That was brave of her to admit, but now she's taking advantage of the free program to light a fire under her marketing. She also remarked: "I've been just plain lucky so far, having kept my practice going via word of mouth's never been stellar, but it's been enough to get by."

Are you also a "marketing deadbeat," doing just enough to get by in your business?

Let's do the famous Marketing Deadbeat Scorecard. Score yourself from 0 - 5. 0 being good, 5 being bad.

1. Do think about marketing but never do anything? _____

2. Do you read marketing books but rarely take action? _____

3. Do you sign up for e-books and online courses and don't even look at the materials once you've purchased them? _____

4. Do you rely on accidental referrals as a marketing strategy? _____

5. Do you pray for clients nightly but never lift a finger? _____

Your Total Score _____

If you scored from 15 to 25 you are a marketing deadbeat! The question is, is there hope for you? 

The answer is YES and here are Five Marketing Deadbeat Remedies that actually work: 

1. Get together with some friends once a week for a marketing support group. You might all buy a good marketing book or subscribe to the Marketing Club and cover one chapter or section during each meeting. 

2. Create a mastermind group by phone. Do the same thing as above. If you're in the Marketing Club, we'll actually match you with a couple other people who are interested in growing their businesses. 

3. Hire a coach to be accountable to. They don't even need to be a marketing coach. You can buy a marketing course, book, or join the Marketing Club and get the coach to simply support you in getting clear on your goals and taking action. 

4. Make a promise to someone you respect that you'll take specific actions on your marketing each week and then *bet your car.* Seriously. Write up an agreement that if you don't fulfill your promise, that your friend will get your car. Make it real and legal and (if you value your car), you'll actually take action.

5. Spend some time writing down all the reasons you are not taking action in your marketing and then do the 4-question Byron Katie process on them. Be brutally honest with yourself. Get to the point where you realize that you are just lying to yourself. Then choose some more empowering thoughts.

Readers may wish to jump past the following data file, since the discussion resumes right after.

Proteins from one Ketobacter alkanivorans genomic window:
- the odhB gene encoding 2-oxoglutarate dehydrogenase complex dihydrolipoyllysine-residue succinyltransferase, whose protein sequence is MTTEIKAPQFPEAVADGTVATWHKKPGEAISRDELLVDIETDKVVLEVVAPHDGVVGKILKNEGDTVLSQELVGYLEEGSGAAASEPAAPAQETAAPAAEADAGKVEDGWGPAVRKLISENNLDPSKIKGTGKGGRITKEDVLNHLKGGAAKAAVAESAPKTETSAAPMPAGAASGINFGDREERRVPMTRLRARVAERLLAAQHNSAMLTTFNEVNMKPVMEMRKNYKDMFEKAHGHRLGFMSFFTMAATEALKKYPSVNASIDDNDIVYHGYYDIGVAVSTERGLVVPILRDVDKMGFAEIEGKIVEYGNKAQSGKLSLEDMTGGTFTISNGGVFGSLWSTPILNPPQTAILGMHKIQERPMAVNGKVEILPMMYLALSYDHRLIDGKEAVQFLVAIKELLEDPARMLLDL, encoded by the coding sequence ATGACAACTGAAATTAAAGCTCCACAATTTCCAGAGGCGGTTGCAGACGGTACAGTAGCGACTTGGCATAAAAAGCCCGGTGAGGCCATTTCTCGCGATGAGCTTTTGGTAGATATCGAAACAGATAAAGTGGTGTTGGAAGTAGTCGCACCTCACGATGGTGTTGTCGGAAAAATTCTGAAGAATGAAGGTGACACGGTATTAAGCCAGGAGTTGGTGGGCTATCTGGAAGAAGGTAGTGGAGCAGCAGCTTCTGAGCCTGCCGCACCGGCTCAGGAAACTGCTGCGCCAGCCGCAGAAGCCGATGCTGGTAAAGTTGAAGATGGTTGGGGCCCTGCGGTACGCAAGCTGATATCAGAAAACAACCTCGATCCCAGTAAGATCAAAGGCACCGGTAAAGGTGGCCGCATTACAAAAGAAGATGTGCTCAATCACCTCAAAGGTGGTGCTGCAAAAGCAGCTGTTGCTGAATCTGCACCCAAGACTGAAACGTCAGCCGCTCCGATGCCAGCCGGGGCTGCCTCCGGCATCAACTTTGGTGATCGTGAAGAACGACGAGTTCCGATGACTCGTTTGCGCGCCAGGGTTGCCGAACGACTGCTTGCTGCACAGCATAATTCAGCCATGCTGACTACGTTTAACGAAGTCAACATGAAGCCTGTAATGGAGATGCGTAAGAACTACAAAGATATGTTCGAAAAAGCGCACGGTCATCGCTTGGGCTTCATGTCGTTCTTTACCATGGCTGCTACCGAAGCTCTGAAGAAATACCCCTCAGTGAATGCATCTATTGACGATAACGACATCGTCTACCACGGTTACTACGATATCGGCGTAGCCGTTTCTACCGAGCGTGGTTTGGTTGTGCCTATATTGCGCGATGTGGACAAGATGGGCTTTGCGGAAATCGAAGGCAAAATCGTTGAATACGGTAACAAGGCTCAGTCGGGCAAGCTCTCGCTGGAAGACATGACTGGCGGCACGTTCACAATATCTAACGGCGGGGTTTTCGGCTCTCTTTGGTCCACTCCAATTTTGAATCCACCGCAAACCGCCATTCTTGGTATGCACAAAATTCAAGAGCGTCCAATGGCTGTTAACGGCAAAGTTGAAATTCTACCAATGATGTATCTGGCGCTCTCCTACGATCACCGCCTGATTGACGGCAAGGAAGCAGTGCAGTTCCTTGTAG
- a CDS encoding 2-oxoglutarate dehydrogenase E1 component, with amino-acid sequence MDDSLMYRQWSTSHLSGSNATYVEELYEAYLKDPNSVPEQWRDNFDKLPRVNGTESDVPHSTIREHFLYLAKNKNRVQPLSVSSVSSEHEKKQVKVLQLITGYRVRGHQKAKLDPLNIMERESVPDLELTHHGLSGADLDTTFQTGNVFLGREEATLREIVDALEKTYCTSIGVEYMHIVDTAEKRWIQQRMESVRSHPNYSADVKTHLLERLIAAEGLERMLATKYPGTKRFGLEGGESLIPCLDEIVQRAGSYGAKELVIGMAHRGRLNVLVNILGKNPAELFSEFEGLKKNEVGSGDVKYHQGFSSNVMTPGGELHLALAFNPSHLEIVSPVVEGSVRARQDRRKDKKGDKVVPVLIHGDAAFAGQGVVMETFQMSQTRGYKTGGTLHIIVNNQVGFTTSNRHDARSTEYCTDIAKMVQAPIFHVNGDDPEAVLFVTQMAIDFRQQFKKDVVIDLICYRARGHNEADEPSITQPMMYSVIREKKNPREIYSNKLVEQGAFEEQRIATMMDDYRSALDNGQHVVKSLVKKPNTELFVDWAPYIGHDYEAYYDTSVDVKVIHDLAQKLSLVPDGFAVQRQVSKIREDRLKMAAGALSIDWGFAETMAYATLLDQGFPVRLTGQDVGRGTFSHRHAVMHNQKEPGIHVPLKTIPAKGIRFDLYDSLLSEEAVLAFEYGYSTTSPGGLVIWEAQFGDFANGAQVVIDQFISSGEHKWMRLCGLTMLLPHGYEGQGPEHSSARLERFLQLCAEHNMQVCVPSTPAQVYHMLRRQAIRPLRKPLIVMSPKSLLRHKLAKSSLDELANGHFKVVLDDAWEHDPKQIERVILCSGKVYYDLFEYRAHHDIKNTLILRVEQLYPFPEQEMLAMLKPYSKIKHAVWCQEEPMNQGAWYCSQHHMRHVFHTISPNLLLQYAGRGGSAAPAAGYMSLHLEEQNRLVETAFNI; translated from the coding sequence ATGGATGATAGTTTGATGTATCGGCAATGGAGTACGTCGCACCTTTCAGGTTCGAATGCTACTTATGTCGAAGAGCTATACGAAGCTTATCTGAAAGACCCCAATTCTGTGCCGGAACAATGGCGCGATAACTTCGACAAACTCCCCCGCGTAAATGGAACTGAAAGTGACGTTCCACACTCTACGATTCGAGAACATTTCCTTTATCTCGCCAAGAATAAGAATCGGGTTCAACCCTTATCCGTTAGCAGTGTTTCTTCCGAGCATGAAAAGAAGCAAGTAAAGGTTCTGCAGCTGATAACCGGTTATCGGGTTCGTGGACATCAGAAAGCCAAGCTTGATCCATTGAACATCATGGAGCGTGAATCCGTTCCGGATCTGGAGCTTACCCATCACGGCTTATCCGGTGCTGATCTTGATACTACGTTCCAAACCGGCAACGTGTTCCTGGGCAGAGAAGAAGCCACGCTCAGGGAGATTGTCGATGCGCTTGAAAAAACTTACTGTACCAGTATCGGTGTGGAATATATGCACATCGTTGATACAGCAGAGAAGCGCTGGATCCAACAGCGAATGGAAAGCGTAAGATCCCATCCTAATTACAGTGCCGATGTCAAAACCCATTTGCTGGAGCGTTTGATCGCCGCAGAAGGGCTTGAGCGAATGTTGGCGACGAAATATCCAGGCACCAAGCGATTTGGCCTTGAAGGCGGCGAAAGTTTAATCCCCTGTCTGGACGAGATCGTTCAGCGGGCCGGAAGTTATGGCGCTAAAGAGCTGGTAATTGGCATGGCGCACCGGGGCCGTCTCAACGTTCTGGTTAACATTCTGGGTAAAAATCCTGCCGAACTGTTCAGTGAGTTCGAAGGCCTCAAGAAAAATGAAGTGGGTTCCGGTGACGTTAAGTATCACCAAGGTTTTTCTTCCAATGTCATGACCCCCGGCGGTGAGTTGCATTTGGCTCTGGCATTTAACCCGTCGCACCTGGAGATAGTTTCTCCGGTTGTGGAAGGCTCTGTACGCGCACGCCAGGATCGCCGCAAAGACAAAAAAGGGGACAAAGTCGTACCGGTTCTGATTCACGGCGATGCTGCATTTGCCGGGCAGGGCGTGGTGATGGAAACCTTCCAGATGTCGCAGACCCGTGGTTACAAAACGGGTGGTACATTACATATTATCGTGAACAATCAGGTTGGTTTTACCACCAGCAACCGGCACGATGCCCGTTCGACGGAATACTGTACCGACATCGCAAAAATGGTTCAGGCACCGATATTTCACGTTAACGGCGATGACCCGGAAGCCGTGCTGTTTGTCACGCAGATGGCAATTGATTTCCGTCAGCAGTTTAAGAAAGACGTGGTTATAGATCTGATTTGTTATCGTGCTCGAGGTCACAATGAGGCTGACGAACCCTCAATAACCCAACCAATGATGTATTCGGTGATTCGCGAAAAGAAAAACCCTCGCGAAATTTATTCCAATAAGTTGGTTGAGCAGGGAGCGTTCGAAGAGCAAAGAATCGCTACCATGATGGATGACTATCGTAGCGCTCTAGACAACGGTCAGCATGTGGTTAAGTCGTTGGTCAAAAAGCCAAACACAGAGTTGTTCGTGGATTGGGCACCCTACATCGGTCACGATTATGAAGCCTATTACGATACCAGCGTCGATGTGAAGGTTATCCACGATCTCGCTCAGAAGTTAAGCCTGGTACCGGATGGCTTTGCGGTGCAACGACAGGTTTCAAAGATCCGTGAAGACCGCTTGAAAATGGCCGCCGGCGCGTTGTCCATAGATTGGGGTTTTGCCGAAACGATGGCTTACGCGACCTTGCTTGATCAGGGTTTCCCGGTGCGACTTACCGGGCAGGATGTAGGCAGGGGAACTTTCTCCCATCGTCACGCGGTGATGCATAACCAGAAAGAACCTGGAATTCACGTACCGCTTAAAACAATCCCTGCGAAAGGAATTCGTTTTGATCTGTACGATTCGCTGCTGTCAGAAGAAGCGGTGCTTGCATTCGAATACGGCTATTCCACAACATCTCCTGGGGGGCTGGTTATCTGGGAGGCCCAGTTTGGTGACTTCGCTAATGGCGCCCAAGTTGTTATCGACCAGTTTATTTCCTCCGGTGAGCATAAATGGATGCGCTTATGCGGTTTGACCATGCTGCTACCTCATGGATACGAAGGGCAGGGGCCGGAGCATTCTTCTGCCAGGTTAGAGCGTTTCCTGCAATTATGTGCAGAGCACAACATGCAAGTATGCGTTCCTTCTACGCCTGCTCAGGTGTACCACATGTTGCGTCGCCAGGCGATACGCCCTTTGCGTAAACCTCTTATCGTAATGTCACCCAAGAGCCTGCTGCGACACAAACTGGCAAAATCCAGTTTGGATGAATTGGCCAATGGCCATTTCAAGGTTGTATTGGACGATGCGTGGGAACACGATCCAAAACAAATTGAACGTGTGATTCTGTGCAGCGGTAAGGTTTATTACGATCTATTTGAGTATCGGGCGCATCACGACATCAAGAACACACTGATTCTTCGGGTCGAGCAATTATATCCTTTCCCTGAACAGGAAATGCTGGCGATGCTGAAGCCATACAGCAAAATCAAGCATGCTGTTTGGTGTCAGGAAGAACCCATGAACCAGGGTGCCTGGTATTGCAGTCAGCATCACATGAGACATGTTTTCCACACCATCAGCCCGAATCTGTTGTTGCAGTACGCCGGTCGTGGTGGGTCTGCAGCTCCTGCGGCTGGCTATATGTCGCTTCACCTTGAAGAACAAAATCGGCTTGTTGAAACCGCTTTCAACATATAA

The whole point of this is to realize that there are at least five, and perhaps dozens of other ways, to get unstuck. It takes making the decision, the commitment to act, and you'll find a way to propel yourself into action. 

Final way: Join the Marketing Club ($29 per month) and then attend the teleconference series (valued at $197) for free. This should be such a no-brainer that you really should have no excuse not to take action. Details here:

Note that we start on October 11, so you just have one week before we start and there's some preparation work to do before the program starts, so sign up today and end your excuses of not being an effective marketer forever - or at least for two months!

The More Clients Bottom Line: All the excuses in the world, no matter how reasonable, don't add up to taking action and producing a result. If you're a marketing deadbeat, I invite you to leave your sinful ways behind and get on the path of the marketing devotee. The rewards can be substantial.

Please comment on this blog post.  


Over the past several weeks I've written four articles on how to attract more high-end clients. We've covered the following topics. 

1. What exactly are high-end clients and what do you need to do to consistently attract more of them to your business. 

2. The mindset necessary to attract high-end clients and why it has nothing to do with "abundance thinking."

3. Why you must take responsibility for the results your clients produce and why this is key to attracting high-end clients. 

4. How to increase the perception, delivery and outcomes of your service to more than justify the high-end price tag. 

The fifth and final article in the series will give you a step-by-step action plan for enrolling clients into your high-end programs.

Presentations are the key!

My favorite way of enrolling high-end clients is through some kind of presentation. This can be a talk at a conference, a webinar, or a teleclass. 

You actually don't sign-up clients for your high-end services through speaking, you pre-sell them on your concepts and programs and then follow up with them. 

For my Marketing Mastery Program, I do a series of teleclasses to introduce the ideas in the program. I don't sell, I educate. And in fact, I let people know that the program won't be open for enrollment until mid-January. 

If you are offering a high-end service or program for groups, this is a good approach, but you can also offer high-end services to both individuals or companies. 

Speaking is also the most effective way I know to qualify prospects for your program. After you give your talk, you get cards (by offering an article) and in some cases offer what I call a "Strategy Session."   

For instance, your talk might be about how to increase profitability in software firms. Your strategy session would be called a "Software Profitability Strategy Session." You offer it at the end of the talk or teleclass as follows:

"I hope you've gotten some useful ideas from my talk today that will help with the profitability of your software company. Can I see a show of hands of those who are committed to increasing the profitability of your company by 10% or more in the next year?